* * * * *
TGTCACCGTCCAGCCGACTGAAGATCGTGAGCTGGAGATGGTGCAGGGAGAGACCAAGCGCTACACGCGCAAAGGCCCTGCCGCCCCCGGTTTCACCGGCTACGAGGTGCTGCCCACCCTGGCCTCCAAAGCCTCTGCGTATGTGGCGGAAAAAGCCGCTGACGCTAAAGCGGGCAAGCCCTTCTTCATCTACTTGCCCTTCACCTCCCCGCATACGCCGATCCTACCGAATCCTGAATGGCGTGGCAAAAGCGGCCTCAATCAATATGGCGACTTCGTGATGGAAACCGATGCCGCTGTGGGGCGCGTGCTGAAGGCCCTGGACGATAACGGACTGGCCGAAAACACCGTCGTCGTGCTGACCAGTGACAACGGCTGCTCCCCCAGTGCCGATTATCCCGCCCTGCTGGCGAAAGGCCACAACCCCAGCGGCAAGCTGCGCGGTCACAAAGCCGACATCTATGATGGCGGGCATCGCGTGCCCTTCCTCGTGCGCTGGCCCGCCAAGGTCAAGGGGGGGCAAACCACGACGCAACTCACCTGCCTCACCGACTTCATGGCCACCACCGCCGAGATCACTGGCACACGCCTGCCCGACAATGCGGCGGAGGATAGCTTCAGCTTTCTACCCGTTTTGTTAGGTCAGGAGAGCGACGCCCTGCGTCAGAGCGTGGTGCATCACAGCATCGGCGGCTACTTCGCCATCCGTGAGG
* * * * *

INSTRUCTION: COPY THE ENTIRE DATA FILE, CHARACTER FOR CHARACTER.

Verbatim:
TGTCACCGTCCAGCCGACTGAAGATCGTGAGCTGGAGATGGTGCAGGGAGAGACCAAGCGCTACACGCGCAAAGGCCCTGCCGCCCCCGGTTTCACCGGCTACGAGGTGCTGCCCACCCTGGCCTCCAAAGCCTCTGCGTATGTGGCGGAAAAAGCCGCTGACGCTAAAGCGGGCAAGCCCTTCTTCATCTACTTGCCCTTCACCTCCCCGCATACGCCGATCCTACCGAATCCTGAATGGCGTGGCAAAAGCGGCCTCAATCAATATGGCGACTTCGTGATGGAAACCGATGCCGCTGTGGGGCGCGTGCTGAAGGCCCTGGACGATAACGGACTGGCCGAAAACACCGTCGTCGTGCTGACCAGTGACAACGGCTGCTCCCCCAGTGCCGATTATCCCGCCCTGCTGGCGAAAGGCCACAACCCCAGCGGCAAGCTGCGCGGTCACAAAGCCGACATCTATGATGGCGGGCATCGCGTGCCCTTCCTCGTGCGCTGGCCCGCCAAGGTCAAGGGGGGGCAAACCACGACGCAACTCACCTGCCTCACCGACTTCATGGCCACCACCGCCGAGATCACTGGCACACGCCTGCCCGACAATGCGGCGGAGGATAGCTTCAGCTTTCTACCCGTTTTGTTAGGTCAGGAGAGCGACGCCCTGCGTCAGAGCGTGGTGCATCACAGCATCGGCGGCTACTTCGCCATCCGTGAGG